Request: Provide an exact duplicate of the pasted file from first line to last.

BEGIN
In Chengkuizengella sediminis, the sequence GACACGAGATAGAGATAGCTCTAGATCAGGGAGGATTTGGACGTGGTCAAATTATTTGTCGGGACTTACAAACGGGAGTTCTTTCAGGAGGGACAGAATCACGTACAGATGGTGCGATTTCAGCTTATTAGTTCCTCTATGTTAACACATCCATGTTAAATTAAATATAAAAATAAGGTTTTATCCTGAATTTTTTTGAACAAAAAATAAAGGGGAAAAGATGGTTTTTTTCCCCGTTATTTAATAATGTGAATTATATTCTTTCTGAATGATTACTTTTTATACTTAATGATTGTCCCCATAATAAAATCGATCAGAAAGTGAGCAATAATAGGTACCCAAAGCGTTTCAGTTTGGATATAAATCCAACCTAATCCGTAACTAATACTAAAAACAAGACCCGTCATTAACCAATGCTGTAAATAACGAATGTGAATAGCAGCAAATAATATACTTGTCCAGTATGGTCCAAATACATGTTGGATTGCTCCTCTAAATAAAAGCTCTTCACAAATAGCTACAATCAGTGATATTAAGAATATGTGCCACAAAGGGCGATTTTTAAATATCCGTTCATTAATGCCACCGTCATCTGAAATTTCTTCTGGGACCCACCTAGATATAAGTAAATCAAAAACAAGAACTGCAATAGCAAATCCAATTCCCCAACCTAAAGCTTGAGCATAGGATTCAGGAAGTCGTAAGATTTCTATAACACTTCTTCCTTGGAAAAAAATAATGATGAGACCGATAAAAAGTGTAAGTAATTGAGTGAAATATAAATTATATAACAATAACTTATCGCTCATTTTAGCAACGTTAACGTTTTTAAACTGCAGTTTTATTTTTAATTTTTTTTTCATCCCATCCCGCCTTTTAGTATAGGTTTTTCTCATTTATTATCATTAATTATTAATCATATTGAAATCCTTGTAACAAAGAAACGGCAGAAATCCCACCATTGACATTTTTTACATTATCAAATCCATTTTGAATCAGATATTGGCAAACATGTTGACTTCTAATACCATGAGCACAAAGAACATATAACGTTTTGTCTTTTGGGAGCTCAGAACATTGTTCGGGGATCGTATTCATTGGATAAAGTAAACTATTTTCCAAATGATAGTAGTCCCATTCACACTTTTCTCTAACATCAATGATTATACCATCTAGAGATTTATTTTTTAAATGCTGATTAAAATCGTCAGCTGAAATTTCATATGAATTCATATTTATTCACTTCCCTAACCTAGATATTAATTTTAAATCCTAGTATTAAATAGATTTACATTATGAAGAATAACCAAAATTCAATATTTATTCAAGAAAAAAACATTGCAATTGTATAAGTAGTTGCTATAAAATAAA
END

In Chengkuizengella sediminis, the sequence GACACGAGATAGAGATAGCTCTAGATCAGGGAGGATTTGGACGTGGTCAAATTATTTGTCGGGACTTACAAACGGGAGTTCTTTCAGGAGGGACAGAATCACGTACAGATGGTGCGATTTCAGCTTATTAGTTCCTCTATGTTAACACATCCATGTTAAATTAAATATAAAAATAAGGTTTTATCCTGAATTTTTTTGAACAAAAAATAAAGGGGAAAAGATGGTTTTTTTCCCCGTTATTTAATAATGTGAATTATATTCTTTCTGAATGATTACTTTTTATACTTAATGATTGTCCCCATAATAAAATCGATCAGAAAGTGAGCAATAATAGGTACCCAAAGCGTTTCAGTTTGGATATAAATCCAACCTAATCCGTAACTAATACTAAAAACAAGACCCGTCATTAACCAATGCTGTAAATAACGAATGTGAATAGCAGCAAATAATATACTTGTCCAGTATGGTCCAAATACATGTTGGATTGCTCCTCTAAATAAAAGCTCTTCACAAATAGCTACAATCAGTGATATTAAGAATATGTGCCACAAAGGGCGATTTTTAAATATCCGTTCATTAATGCCACCGTCATCTGAAATTTCTTCTGGGACCCACCTAGATATAAGTAAATCAAAAACAAGAACTGCAATAGCAAATCCAATTCCCCAACCTAAAGCTTGAGCATAGGATTCAGGAAGTCGTAAGATTTCTATAACACTTCTTCCTTGGAAAAAAATAATGATGAGACCGATAAAAAGTGTAAGTAATTGAGTGAAATATAAATTATATAACAATAACTTATCGCTCATTTTAGCAACGTTAACGTTTTTAAACTGCAGTTTTATTTTTAATTTTTTTTTCATCCCATCCCGCCTTTTAGTATAGGTTTTTCTCATTTATTATCATTAATTATTAATCATATTGAAATCCTTGTAACAAAGAAACGGCAGAAATCCCACCATTGACATTTTTTACATTATCAAATCCATTTTGAATCAGATATTGGCAAACATGTTGACTTCTAATACCATGAGCACAAAGAACATATAACGTTTTGTCTTTTGGGAGCTCAGAACATTGTTCGGGGATCGTATTCATTGGATAAAGTAAACTATTTTCCAAATGATAGTAGTCCCATTCACACTTTTCTCTAACATCAATGATTATACCATCTAGAGATTTATTTTTTAAATGCTGATTAAAATCGTCAGCTGAAATTTCATATGAATTCATATTTATTCACTTCCCTAACCTAGATATTAATTTTAAATCCTAGTATTAAATAGATTTACATTATGAAGAATAACCAAAATTCAATATTTATTCAAGAAAAAAACATTGCAATTGTATAAGTAGTTGCTATAAAATAAA